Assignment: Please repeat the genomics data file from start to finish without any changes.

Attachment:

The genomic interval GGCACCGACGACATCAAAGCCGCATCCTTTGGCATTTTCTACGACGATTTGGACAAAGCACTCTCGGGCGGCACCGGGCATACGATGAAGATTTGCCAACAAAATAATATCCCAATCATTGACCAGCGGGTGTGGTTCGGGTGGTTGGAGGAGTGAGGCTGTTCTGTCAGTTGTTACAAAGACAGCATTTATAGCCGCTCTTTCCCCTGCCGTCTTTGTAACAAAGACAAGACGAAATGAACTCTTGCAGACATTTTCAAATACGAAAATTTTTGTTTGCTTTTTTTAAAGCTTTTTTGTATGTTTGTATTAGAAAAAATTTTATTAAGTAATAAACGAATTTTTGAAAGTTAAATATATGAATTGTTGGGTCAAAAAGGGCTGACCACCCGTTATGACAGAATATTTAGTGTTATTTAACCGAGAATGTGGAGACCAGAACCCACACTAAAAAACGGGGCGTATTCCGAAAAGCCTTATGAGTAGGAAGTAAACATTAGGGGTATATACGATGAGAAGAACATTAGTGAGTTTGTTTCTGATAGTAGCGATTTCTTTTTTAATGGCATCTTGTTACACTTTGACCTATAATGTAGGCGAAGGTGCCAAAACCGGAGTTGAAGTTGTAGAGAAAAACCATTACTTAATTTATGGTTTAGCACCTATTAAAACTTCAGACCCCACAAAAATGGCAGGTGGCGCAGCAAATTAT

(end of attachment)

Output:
The genomic interval GGCACCGACGACATCAAAGCCGCATCCTTTGGCATTTTCTACGACGATTTGGACAAAGCACTCTCGGGCGGCACCGGGCATACGATGAAGATTTGCCAACAAAATAATATCCCAATCATTGACCAGCGGGTGTGGTTCGGGTGGTTGGAGGAGTGAGGCTGTTCTGTCAGTTGTTACAAAGACAGCATTTATAGCCGCTCTTTCCCCTGCCGTCTTTGTAACAAAGACAAGACGAAATGAACTCTTGCAGACATTTTCAAATACGAAAATTTTTGTTTGCTTTTTTTAAAGCTTTTTTGTATGTTTGTATTAGAAAAAATTTTATTAAGTAATAAACGAATTTTTGAAAGTTAAATATATGAATTGTTGGGTCAAAAAGGGCTGACCACCCGTTATGACAGAATATTTAGTGTTATTTAACCGAGAATGTGGAGACCAGAACCCACACTAAAAAACGGGGCGTATTCCGAAAAGCCTTATGAGTAGGAAGTAAACATTAGGGGTATATACGATGAGAAGAACATTAGTGAGTTTGTTTCTGATAGTAGCGATTTCTTTTTTAATGGCATCTTGTTACACTTTGACCTATAATGTAGGCGAAGGTGCCAAAACCGGAGTTGAAGTTGTAGAGAAAAACCATTACTTAATTTATGGTTTAGCACCTATTAAAACTTCAGACCCCACAAAAATGGCAGGTGGCGCAGCAAATTAT